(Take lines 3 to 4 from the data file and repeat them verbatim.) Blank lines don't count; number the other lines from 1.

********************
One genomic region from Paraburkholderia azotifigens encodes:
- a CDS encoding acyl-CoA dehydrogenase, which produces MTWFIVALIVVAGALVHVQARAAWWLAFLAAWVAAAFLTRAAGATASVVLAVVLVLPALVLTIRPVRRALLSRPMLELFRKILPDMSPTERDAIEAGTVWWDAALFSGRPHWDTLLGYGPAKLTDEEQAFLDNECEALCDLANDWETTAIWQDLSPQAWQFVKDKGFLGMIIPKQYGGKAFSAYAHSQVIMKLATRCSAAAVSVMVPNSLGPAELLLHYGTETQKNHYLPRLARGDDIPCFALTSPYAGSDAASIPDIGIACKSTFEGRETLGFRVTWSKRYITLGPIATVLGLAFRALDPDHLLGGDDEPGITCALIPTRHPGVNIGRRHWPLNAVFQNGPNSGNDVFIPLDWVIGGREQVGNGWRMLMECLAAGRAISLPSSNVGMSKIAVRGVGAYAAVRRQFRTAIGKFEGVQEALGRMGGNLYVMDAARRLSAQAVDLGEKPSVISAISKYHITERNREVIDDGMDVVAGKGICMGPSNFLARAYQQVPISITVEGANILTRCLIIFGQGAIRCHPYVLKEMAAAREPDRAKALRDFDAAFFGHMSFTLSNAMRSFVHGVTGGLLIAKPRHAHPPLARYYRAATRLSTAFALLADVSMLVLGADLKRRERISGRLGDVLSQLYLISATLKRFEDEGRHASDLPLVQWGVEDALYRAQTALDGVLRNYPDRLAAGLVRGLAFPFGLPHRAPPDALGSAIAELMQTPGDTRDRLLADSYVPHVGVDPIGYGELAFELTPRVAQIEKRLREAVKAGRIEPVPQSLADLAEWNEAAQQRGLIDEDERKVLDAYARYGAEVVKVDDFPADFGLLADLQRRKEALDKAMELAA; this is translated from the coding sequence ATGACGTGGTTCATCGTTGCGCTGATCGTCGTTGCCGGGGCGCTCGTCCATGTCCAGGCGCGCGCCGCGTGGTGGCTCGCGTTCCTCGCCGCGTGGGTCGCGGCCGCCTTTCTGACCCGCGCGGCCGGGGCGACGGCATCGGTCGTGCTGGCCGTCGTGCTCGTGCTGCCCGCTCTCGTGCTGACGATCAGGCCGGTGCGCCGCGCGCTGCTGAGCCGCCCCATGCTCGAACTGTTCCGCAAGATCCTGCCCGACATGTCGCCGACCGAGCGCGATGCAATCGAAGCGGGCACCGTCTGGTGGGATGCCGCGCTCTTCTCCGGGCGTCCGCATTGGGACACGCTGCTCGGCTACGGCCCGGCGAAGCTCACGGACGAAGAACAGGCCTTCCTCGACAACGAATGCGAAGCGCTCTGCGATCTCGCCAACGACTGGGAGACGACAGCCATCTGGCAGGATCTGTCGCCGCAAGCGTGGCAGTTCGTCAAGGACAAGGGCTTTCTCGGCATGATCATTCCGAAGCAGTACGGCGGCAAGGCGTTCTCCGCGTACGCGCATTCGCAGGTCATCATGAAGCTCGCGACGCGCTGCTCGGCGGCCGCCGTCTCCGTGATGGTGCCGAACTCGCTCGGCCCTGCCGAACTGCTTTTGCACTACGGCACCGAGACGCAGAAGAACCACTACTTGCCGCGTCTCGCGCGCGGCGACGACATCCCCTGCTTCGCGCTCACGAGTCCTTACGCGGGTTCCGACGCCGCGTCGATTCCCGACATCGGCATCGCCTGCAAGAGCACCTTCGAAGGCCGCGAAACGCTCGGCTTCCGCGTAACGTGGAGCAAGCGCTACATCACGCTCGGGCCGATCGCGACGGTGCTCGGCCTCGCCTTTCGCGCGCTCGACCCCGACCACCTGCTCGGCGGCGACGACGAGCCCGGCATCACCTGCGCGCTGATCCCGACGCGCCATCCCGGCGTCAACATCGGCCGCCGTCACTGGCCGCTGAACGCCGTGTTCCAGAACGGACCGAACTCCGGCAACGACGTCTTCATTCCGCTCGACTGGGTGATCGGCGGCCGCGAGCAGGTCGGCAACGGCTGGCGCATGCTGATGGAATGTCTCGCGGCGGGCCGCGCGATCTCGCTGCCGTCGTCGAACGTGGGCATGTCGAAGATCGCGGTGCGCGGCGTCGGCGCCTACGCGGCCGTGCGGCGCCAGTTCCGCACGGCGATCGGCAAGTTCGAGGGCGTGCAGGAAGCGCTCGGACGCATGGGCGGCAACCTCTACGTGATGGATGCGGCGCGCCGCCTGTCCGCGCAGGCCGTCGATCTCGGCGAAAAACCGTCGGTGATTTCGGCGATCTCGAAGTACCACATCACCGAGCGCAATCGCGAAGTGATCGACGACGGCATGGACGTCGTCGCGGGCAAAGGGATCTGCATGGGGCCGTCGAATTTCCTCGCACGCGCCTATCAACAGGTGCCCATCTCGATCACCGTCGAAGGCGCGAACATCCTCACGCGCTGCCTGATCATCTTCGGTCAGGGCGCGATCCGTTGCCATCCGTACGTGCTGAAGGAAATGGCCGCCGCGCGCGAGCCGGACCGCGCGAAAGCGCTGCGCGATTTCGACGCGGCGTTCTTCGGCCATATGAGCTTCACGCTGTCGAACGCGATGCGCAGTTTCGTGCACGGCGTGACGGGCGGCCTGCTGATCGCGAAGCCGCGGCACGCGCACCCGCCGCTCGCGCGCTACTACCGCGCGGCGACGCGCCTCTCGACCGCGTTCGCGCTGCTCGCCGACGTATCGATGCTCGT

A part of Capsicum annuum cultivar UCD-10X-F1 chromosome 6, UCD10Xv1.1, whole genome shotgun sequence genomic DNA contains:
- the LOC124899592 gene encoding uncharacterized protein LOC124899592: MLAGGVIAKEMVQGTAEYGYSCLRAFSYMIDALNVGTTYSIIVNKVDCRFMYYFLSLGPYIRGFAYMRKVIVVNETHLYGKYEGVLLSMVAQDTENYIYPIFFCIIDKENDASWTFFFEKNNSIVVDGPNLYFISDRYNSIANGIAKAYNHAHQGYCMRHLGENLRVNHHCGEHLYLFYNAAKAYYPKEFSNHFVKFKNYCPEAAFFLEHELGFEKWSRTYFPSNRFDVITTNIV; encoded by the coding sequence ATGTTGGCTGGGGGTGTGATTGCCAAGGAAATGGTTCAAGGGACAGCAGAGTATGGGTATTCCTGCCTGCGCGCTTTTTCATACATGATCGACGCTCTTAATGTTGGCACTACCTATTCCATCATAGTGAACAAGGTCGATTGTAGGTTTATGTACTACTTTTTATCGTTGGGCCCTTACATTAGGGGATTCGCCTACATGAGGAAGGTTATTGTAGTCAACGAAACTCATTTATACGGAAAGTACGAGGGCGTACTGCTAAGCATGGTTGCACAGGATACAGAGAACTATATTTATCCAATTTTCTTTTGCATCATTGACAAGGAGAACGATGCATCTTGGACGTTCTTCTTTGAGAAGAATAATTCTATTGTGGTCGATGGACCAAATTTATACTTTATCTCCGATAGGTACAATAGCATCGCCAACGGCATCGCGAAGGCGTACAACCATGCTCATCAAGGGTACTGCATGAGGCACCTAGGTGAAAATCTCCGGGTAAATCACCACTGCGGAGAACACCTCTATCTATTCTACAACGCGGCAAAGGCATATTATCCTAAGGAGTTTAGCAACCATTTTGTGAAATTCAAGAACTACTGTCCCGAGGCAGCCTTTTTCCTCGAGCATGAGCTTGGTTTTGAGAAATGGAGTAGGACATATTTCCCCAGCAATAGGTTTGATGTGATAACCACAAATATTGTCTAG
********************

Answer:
A part of Capsicum annuum cultivar UCD-10X-F1 chromosome 6, UCD10Xv1.1, whole genome shotgun sequence genomic DNA contains:
- the LOC124899592 gene encoding uncharacterized protein LOC124899592: MLAGGVIAKEMVQGTAEYGYSCLRAFSYMIDALNVGTTYSIIVNKVDCRFMYYFLSLGPYIRGFAYMRKVIVVNETHLYGKYEGVLLSMVAQDTENYIYPIFFCIIDKENDASWTFFFEKNNSIVVDGPNLYFISDRYNSIANGIAKAYNHAHQGYCMRHLGENLRVNHHCGEHLYLFYNAAKAYYPKEFSNHFVKFKNYCPEAAFFLEHELGFEKWSRTYFPSNRFDVITTNIV; encoded by the coding sequence ATGTTGGCTGGGGGTGTGATTGCCAAGGAAATGGTTCAAGGGACAGCAGAGTATGGGTATTCCTGCCTGCGCGCTTTTTCATACATGATCGACGCTCTTAATGTTGGCACTACCTATTCCATCATAGTGAACAAGGTCGATTGTAGGTTTATGTACTACTTTTTATCGTTGGGCCCTTACATTAGGGGATTCGCCTACATGAGGAAGGTTATTGTAGTCAACGAAACTCATTTATACGGAAAGTACGAGGGCGTACTGCTAAGCATGGTTGCACAGGATACAGAGAACTATATTTATCCAATTTTCTTTTGCATCATTGACAAGGAGAACGATGCATCTTGGACGTTCTTCTTTGAGAAGAATAATTCTATTGTGGTCGATGGACCAAATTTATACTTTATCTCCGATAGGTACAATAGCATCGCCAACGGCATCGCGAAGGCGTACAACCATGCTCATCAAGGGTACTGCATGAGGCACCTAGGTGAAAATCTCCGGGTAAATCACCACTGCGGAGAACACCTCTATCTATTCTACAACGCGGCAAAGGCATATTATCCTAAGGAGTTTAGCAACCATTTTGTGAAATTCAAGAACTACTGTCCCGAGGCAGCCTTTTTCCTCGAGCATGAGCTTGGTTTTGAGAAATGGAGTAGGACATATTTCCCCAGCAATAGGTTTGATGTGATAACCACAAATATTGTCTAG